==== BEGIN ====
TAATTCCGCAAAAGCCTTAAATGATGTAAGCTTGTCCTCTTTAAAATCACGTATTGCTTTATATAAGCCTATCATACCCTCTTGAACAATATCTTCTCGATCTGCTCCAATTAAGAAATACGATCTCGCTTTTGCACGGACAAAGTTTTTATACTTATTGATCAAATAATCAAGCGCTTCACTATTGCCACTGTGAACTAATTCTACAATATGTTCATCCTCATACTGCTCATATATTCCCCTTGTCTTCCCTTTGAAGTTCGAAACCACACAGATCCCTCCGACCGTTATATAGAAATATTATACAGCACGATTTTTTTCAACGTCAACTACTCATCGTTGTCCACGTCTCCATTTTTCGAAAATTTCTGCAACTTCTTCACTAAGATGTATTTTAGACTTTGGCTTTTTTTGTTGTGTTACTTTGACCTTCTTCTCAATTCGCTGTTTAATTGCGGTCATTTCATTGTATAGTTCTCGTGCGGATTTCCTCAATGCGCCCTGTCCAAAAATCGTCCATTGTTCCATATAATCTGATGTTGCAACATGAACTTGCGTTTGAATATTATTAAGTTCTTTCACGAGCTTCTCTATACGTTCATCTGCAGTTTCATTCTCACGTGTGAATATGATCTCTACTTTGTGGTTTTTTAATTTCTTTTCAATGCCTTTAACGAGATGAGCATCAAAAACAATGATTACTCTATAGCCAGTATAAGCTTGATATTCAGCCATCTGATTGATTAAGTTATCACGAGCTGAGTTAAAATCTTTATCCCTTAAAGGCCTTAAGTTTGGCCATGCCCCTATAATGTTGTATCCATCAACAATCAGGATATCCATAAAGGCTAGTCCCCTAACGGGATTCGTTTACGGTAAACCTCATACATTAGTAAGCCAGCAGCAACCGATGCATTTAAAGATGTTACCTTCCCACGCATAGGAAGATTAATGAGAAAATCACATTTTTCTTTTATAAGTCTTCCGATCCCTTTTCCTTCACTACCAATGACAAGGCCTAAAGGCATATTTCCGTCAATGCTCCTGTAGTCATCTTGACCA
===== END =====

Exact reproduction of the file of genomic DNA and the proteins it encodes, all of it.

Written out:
TAATTCCGCAAAAGCCTTAAATGATGTAAGCTTGTCCTCTTTAAAATCACGTATTGCTTTATATAAGCCTATCATACCCTCTTGAACAATATCTTCTCGATCTGCTCCAATTAAGAAATACGATCTCGCTTTTGCACGGACAAAGTTTTTATACTTATTGATCAAATAATCAAGCGCTTCACTATTGCCACTGTGAACTAATTCTACAATATGTTCATCCTCATACTGCTCATATATTCCCCTTGTCTTCCCTTTGAAGTTCGAAACCACACAGATCCCTCCGACCGTTATATAGAAATATTATACAGCACGATTTTTTTCAACGTCAACTACTCATCGTTGTCCACGTCTCCATTTTTCGAAAATTTCTGCAACTTCTTCACTAAGATGTATTTTAGACTTTGGCTTTTTTTGTTGTGTTACTTTGACCTTCTTCTCAATTCGCTGTTTAATTGCGGTCATTTCATTGTATAGTTCTCGTGCGGATTTCCTCAATGCGCCCTGTCCAAAAATCGTCCATTGTTCCATATAATCTGATGTTGCAACATGAACTTGCGTTTGAATATTATTAAGTTCTTTCACGAGCTTCTCTATACGTTCATCTGCAGTTTCATTCTCACGTGTGAATATGATCTCTACTTTGTGGTTTTTTAATTTCTTTTCAATGCCTTTAACGAGATGAGCATCAAAAACAATGATTACTCTATAGCCAGTATAAGCTTGATATTCAGCCATCTGATTGATTAAGTTATCACGAGCTGAGTTAAAATCTTTATCCCTTAAAGGCCTTAAGTTTGGCCATGCCCCTATAATGTTGTATCCATCAACAATCAGGATATCCATAAAGGCTAGTCCCCTAACGGGATTCGTTTACGGTAAACCTCATACATTAGTAAGCCAGCAGCAACCGATGCATTTAAAGATGTTACCTTCCCACGCATAGGAAGATTAATGAGAAAATCACATTTTTCTTTTATAAGTCTTCCGATCCCTTTTCCTTCACTACCAATGACAAGGCCTAAAGGCATATTTCCGTCAATGCTCCTGTAGTCATCTTGACCA